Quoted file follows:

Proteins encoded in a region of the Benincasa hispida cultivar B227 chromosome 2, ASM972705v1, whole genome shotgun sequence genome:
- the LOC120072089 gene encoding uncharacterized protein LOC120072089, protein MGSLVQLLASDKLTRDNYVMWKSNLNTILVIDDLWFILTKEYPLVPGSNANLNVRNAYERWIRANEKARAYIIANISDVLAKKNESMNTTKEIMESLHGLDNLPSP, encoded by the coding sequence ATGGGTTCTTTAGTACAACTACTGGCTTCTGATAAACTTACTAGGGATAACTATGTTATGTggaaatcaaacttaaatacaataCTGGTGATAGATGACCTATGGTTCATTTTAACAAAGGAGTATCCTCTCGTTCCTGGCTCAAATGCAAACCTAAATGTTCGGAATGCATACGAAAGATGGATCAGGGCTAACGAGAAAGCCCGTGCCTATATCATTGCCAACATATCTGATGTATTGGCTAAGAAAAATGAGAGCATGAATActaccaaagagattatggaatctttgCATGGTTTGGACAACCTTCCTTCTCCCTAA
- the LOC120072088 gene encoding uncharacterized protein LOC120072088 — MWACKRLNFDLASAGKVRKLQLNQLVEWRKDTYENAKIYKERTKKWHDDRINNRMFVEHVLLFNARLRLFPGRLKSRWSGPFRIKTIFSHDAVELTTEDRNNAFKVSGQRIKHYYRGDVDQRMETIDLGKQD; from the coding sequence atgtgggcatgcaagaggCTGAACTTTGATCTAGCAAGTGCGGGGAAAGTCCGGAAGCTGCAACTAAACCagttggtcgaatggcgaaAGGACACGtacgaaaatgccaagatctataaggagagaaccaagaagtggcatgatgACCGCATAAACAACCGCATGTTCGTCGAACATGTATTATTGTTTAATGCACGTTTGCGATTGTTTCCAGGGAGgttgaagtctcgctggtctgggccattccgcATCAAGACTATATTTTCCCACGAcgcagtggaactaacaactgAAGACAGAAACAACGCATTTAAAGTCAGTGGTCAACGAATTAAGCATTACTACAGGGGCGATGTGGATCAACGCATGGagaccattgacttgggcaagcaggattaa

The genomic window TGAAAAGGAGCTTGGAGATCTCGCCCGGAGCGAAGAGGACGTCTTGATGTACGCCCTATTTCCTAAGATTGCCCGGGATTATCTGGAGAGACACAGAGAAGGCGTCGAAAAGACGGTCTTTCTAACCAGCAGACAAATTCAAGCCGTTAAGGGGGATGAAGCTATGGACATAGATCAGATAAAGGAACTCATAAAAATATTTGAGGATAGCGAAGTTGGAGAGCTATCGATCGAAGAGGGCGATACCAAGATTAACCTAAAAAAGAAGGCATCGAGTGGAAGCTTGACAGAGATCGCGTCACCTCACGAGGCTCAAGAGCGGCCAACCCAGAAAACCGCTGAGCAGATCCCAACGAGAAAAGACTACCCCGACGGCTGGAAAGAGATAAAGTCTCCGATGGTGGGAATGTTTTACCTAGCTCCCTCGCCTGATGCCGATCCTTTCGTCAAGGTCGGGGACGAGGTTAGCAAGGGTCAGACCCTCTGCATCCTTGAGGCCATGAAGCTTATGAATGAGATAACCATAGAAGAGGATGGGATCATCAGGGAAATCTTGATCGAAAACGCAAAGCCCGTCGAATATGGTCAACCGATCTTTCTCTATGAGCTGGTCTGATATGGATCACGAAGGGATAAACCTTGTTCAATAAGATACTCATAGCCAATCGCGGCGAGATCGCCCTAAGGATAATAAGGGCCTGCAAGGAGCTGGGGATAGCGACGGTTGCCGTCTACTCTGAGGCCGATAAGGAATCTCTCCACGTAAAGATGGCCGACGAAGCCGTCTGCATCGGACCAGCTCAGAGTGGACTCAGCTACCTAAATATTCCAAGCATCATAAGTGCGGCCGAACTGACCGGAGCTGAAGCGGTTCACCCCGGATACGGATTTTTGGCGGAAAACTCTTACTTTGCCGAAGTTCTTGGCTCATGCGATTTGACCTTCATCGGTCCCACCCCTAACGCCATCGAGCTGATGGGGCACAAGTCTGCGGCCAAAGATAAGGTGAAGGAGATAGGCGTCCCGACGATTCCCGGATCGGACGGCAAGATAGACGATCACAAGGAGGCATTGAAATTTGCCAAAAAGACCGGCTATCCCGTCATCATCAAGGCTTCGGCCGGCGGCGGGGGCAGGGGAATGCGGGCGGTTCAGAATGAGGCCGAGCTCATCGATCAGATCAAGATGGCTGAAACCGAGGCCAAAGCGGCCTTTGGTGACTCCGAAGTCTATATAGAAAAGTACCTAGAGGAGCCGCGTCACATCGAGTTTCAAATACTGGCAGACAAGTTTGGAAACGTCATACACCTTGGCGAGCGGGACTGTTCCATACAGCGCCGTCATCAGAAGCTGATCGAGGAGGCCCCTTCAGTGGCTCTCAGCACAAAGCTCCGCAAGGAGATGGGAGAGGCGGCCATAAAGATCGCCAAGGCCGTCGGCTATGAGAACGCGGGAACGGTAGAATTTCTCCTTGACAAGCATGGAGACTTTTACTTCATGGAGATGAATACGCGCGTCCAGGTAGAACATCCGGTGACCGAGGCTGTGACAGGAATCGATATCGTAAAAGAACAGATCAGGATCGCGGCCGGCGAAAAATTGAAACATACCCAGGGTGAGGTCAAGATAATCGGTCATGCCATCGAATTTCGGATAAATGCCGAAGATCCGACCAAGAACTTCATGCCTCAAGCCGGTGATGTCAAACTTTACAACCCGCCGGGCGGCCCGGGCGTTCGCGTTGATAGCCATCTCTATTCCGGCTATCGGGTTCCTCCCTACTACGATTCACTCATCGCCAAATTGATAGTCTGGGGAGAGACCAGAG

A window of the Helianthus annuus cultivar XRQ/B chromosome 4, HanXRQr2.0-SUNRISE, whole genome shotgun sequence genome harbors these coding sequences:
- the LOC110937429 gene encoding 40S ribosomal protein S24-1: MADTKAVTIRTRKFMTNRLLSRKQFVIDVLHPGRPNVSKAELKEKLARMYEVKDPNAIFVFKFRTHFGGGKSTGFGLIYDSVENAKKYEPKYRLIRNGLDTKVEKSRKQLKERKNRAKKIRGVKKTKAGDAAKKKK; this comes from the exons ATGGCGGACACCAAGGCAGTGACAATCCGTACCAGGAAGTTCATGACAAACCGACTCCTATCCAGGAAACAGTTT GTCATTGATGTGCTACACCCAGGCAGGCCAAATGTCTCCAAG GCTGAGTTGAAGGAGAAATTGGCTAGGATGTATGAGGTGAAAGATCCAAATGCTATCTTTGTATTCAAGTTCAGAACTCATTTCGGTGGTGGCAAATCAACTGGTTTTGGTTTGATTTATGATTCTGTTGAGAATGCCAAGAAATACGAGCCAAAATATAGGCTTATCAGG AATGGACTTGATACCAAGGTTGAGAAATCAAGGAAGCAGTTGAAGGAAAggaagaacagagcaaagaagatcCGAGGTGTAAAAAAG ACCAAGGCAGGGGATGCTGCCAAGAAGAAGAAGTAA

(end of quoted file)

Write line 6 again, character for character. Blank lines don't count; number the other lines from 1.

- the LOC110937429 gene encoding 40S ribosomal protein S24-1: MADTKAVTIRTRKFMTNRLLSRKQFVIDVLHPGRPNVSKAELKEKLARMYEVKDPNAIFVFKFRTHFGGGKSTGFGLIYDSVENAKKYEPKYRLIRNGLDTKVEKSRKQLKERKNRAKKIRGVKKTKAGDAAKKKK; this comes from the exons ATGGCGGACACCAAGGCAGTGACAATCCGTACCAGGAAGTTCATGACAAACCGACTCCTATCCAGGAAACAGTTT GTCATTGATGTGCTACACCCAGGCAGGCCAAATGTCTCCAAG GCTGAGTTGAAGGAGAAATTGGCTAGGATGTATGAGGTGAAAGATCCAAATGCTATCTTTGTATTCAAGTTCAGAACTCATTTCGGTGGTGGCAAATCAACTGGTTTTGGTTTGATTTATGATTCTGTTGAGAATGCCAAGAAATACGAGCCAAAATATAGGCTTATCAGG AATGGACTTGATACCAAGGTTGAGAAATCAAGGAAGCAGTTGAAGGAAAggaagaacagagcaaagaagatcCGAGGTGTAAAAAAG ACCAAGGCAGGGGATGCTGCCAAGAAGAAGAAGTAA